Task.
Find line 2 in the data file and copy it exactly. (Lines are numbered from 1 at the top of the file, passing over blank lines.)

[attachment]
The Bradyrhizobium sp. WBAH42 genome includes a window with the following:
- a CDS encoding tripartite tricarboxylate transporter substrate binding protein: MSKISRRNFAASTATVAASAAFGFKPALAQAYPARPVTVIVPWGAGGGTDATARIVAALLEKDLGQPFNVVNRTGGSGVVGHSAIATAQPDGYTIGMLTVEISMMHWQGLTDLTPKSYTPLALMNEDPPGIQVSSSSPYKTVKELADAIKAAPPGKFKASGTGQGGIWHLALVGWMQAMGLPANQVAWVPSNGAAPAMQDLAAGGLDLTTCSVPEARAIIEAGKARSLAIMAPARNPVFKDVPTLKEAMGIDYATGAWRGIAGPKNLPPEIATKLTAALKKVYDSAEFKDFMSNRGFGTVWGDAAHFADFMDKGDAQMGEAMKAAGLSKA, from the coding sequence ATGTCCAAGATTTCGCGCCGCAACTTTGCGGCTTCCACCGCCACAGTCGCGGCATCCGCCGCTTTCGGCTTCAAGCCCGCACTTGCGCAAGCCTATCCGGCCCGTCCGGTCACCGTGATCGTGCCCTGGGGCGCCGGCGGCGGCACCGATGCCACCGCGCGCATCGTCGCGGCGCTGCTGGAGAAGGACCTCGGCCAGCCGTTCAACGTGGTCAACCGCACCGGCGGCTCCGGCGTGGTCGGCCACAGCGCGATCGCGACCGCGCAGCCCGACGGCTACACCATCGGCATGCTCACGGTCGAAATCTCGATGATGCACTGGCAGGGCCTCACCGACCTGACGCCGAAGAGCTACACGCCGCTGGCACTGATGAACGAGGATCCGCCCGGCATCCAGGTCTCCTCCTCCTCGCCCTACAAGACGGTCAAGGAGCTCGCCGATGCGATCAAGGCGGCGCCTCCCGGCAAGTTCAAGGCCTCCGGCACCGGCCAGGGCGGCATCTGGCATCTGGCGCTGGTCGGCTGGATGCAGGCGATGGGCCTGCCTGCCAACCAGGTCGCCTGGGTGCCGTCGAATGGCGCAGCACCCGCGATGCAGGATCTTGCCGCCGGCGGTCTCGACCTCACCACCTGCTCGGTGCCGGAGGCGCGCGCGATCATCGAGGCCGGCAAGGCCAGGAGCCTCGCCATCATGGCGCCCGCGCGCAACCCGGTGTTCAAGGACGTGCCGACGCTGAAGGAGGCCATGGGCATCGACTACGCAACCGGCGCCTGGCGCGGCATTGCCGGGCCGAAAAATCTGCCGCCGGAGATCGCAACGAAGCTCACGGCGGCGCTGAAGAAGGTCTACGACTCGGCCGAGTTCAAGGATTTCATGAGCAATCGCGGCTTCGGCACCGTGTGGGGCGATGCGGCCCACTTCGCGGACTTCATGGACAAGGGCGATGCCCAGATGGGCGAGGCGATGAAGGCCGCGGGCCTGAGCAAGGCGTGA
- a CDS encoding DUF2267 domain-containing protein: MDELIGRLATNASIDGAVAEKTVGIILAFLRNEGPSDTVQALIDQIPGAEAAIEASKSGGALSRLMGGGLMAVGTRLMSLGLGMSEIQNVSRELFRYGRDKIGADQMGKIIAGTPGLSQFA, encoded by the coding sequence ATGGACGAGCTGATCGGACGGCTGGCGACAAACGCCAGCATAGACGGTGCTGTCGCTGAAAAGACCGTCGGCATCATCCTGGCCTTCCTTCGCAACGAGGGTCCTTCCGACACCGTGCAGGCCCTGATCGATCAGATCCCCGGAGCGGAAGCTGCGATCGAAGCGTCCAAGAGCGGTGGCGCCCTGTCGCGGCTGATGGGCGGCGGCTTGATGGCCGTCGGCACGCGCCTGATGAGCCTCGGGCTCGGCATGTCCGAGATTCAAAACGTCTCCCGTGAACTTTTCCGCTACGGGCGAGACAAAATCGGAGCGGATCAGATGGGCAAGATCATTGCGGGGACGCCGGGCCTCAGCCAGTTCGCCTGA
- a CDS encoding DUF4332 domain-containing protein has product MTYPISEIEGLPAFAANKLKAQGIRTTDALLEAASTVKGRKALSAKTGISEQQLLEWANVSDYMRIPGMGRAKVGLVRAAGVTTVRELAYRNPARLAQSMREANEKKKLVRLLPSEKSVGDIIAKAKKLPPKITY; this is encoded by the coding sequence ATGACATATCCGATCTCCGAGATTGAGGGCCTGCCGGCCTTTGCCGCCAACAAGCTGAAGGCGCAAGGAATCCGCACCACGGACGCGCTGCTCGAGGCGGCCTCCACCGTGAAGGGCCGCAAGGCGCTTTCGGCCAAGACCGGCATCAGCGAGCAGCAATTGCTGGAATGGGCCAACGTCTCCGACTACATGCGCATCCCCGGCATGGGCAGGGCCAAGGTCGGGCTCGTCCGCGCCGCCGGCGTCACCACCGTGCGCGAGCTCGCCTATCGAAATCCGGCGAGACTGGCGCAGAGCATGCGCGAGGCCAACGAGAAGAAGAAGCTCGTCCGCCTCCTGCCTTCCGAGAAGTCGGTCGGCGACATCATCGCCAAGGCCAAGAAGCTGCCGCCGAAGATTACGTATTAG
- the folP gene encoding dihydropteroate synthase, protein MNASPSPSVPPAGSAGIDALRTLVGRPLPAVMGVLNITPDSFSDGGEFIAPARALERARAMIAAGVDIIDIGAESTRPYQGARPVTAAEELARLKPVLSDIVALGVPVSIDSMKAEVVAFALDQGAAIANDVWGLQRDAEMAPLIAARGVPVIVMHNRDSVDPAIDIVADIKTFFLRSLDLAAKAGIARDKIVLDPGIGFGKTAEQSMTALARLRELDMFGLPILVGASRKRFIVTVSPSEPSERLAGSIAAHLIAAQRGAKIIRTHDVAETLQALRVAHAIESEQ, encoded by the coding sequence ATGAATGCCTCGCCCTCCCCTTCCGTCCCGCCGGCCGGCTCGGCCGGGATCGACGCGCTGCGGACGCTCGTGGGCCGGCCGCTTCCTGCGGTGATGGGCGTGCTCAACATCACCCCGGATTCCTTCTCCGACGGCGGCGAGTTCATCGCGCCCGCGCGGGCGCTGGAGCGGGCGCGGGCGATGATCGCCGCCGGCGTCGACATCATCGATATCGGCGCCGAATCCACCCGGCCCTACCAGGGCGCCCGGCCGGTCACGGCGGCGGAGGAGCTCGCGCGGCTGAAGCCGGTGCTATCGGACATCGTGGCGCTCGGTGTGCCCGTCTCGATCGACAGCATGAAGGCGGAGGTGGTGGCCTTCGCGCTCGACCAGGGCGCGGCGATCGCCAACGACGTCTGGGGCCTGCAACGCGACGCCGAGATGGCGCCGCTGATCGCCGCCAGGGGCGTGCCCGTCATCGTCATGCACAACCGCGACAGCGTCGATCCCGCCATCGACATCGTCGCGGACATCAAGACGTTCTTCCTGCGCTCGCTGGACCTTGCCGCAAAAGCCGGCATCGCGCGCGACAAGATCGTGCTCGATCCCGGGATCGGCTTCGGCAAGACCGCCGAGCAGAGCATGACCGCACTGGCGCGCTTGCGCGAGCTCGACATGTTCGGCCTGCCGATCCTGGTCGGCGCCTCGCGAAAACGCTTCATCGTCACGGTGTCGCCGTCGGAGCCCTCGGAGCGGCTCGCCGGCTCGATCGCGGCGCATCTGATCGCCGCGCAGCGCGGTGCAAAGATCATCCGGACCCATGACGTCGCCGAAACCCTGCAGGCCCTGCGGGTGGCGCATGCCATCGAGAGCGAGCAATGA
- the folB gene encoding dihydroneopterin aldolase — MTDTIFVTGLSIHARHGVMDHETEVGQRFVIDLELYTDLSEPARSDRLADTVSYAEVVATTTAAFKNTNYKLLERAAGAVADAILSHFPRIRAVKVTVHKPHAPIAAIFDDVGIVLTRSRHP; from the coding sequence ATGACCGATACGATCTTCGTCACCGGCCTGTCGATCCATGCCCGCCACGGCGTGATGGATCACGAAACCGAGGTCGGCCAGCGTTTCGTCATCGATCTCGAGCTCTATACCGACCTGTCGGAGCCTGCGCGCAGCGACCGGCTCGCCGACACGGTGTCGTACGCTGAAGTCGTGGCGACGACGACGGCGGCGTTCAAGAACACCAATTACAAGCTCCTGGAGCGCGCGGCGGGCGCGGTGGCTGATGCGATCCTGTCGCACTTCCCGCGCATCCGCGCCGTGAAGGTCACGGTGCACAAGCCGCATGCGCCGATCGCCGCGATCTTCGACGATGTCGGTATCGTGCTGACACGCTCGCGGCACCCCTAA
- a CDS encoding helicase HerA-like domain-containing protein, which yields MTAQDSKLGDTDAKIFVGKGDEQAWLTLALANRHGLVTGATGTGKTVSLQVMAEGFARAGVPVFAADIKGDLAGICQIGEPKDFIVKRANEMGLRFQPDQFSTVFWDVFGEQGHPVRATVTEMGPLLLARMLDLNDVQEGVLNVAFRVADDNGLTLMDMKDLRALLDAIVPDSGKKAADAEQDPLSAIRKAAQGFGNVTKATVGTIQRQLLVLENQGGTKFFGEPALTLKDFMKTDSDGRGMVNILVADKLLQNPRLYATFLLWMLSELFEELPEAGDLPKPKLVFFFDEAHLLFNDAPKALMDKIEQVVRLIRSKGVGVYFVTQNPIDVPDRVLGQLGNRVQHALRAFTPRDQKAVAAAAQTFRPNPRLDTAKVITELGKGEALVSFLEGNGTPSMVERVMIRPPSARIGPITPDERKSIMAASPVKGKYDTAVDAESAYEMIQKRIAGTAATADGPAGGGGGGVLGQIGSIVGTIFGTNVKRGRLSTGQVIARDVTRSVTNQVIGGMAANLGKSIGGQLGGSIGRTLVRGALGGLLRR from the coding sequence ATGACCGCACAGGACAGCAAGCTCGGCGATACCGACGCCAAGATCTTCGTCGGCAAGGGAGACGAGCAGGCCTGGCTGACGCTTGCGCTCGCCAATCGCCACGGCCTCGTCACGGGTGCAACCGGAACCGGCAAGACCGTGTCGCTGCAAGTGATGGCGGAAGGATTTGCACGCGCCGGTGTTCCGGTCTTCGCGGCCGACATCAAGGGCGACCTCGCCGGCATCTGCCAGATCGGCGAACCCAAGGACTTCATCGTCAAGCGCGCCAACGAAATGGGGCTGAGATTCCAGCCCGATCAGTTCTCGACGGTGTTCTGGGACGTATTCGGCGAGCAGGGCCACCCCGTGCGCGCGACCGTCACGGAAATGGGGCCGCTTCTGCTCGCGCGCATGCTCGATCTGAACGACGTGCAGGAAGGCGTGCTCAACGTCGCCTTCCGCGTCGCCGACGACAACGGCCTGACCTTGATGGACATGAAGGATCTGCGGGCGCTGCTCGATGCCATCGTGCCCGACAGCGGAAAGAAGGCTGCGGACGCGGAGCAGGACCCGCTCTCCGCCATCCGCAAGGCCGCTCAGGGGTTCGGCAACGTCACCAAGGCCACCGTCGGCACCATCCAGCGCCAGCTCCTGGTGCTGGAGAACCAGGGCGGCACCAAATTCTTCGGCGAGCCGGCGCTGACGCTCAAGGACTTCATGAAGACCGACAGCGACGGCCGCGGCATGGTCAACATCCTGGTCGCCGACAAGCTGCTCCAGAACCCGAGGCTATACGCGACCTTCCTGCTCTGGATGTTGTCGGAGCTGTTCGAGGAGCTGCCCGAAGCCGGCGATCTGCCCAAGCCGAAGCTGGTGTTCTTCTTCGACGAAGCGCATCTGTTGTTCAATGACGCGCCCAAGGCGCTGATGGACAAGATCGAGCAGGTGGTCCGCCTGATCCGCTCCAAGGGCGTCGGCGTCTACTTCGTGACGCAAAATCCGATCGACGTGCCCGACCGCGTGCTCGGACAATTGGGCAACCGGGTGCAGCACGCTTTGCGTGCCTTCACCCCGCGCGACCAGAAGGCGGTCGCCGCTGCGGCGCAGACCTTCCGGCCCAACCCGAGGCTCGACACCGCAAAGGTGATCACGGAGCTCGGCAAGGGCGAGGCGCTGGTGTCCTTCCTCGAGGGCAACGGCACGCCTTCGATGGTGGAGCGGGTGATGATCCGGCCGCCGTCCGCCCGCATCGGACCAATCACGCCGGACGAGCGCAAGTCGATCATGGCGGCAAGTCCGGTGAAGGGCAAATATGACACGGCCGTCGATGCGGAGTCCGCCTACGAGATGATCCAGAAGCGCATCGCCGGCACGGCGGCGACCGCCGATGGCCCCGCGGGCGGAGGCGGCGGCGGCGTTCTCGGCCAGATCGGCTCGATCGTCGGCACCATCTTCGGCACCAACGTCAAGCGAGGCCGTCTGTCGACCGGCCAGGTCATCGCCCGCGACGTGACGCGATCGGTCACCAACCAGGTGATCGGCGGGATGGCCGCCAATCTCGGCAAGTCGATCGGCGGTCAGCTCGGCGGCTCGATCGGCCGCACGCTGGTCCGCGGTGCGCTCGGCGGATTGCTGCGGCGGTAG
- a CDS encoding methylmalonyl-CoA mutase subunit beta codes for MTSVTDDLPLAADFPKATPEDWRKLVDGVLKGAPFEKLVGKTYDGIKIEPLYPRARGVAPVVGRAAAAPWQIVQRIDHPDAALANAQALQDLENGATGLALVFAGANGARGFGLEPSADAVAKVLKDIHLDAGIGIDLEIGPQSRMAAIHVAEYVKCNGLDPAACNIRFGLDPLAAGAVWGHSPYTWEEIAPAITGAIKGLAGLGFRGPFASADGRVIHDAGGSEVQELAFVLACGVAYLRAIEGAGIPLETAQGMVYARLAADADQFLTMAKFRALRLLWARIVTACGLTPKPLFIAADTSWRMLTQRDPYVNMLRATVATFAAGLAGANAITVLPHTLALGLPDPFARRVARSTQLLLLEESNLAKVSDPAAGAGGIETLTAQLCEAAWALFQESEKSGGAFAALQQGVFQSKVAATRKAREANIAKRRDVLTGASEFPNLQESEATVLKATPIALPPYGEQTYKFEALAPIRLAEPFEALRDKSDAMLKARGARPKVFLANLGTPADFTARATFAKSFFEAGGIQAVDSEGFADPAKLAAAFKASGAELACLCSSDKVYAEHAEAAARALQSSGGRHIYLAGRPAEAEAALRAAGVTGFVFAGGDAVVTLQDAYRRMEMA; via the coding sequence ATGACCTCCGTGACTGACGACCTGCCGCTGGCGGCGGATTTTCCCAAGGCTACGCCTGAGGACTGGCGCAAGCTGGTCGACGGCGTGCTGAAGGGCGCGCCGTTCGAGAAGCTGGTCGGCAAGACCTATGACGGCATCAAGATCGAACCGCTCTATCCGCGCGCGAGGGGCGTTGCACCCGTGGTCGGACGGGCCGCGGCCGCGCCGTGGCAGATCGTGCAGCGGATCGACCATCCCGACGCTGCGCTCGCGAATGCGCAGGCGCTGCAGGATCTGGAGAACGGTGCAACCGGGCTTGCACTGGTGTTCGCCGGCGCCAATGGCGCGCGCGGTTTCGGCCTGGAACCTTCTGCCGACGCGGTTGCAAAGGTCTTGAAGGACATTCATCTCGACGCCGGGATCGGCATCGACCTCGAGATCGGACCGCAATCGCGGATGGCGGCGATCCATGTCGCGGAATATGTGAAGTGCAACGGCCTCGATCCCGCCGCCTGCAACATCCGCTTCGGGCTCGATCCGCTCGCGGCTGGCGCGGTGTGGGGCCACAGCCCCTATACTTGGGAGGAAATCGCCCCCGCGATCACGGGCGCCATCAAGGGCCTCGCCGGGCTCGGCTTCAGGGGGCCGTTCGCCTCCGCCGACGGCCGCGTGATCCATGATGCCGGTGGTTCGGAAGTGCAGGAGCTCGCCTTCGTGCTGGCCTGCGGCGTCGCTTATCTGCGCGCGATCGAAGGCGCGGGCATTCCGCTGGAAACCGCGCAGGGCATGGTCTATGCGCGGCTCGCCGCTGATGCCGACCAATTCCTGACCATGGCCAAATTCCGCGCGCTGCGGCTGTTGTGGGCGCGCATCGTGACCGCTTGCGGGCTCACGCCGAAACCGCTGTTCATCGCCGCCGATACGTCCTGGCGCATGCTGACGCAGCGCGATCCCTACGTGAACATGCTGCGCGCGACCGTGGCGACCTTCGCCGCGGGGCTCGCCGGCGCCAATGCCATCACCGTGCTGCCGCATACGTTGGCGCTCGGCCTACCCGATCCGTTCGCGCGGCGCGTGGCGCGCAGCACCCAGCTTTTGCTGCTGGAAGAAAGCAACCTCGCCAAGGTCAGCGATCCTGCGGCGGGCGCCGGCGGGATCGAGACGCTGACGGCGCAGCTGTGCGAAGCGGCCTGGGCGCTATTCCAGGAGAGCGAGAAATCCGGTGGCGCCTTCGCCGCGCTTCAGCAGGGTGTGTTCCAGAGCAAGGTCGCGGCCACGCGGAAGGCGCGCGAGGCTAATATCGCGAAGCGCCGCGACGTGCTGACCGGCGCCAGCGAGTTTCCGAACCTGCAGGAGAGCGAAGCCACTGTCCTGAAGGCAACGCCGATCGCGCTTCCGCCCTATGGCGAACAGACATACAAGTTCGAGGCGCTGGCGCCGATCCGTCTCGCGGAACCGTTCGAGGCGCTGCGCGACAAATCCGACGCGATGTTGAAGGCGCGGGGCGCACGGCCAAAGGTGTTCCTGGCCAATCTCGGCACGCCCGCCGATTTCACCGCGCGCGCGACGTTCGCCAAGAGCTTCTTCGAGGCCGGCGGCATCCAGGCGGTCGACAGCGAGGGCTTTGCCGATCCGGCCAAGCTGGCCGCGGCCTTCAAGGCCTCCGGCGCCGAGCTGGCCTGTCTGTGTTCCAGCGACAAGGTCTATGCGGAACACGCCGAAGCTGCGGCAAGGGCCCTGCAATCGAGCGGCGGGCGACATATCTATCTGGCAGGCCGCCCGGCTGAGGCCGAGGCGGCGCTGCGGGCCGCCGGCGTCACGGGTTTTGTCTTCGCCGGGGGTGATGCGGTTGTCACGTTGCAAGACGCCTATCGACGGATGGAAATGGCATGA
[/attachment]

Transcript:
- a CDS encoding tripartite tricarboxylate transporter substrate binding protein: MSKISRRNFAASTATVAASAAFGFKPALAQAYPARPVTVIVPWGAGGGTDATARIVAALLEKDLGQPFNVVNRTGGSGVVGHSAIATAQPDGYTIGMLTVEISMMHWQGLTDLTPKSYTPLALMNEDPPGIQVSSSSPYKTVKELADAIKAAPPGKFKASGTGQGGIWHLALVGWMQAMGLPANQVAWVPSNGAAPAMQDLAAGGLDLTTCSVPEARAIIEAGKARSLAIMAPARNPVFKDVPTLKEAMGIDYATGAWRGIAGPKNLPPEIATKLTAALKKVYDSAEFKDFMSNRGFGTVWGDAAHFADFMDKGDAQMGEAMKAAGLSKA, from the coding sequence ATGTCCAAGATTTCGCGCCGCAACTTTGCGGCTTCCACCGCCACAGTCGCGGCATCCGCCGCTTTCGGCTTCAAGCCCGCACTTGCGCAAGCCTATCCGGCCCGTCCGGTCACCGTGATCGTGCCCTGGGGCGCCGGCGGCGGCACCGATGCCACCGCGCGCATCGTCGCGGCGCTGCTGGAGAAGGACCTCGGCCAGCCGTTCAACGTGGTCAACCGCACCGGCGGCTCCGGCGTGGTCGGCCACAGCGCGATCGCGACCGCGCAGCCCGACGGCTACACCATCGGCATGCTCACGGTCGAAATCTCGATGATGCACTGGCAGGGCCTCACCGACCTGACGCCGAAGAGCTACACGCCGCTGGCACTGATGAACGAGGATCCGCCCGGCATCCAGGTCTCCTCCTCCTCGCCCTACAAGACGGTCAAGGAGCTCGCCGATGCGATCAAGGCGGCGCCTCCCGGCAAGTTCAAGGCCTCCGGCACCGGCCAGGGCGGCATCTGGCATCTGGCGCTGGTCGGCTGGATGCAGGCGATGGGCCTGCCTGCCAACCAGGTCGCCTGGGTGCCGTCGAATGGCGCAGCACCCGCGATGCAGGATCTTGCCGCCGGCGGTCTCGACCTCACCACCTGCTCGGTGCCGGAGGCGCGCGCGATCATCGAGGCCGGCAAGGCCAGGAGCCTCGCCATCATGGCGCCCGCGCGCAACCCGGTGTTCAAGGACGTGCCGACGCTGAAGGAGGCCATGGGCATCGACTACGCAACCGGCGCCTGGCGCGGCATTGCCGGGCCGAAAAATCTGCCGCCGGAGATCGCAACGAAGCTCACGGCGGCGCTGAAGAAGGTCTACGACTCGGCCGAGTTCAAGGATTTCATGAGCAATCGCGGCTTCGGCACCGTGTGGGGCGATGCGGCCCACTTCGCGGACTTCATGGACAAGGGCGATGCCCAGATGGGCGAGGCGATGAAGGCCGCGGGCCTGAGCAAGGCGTGA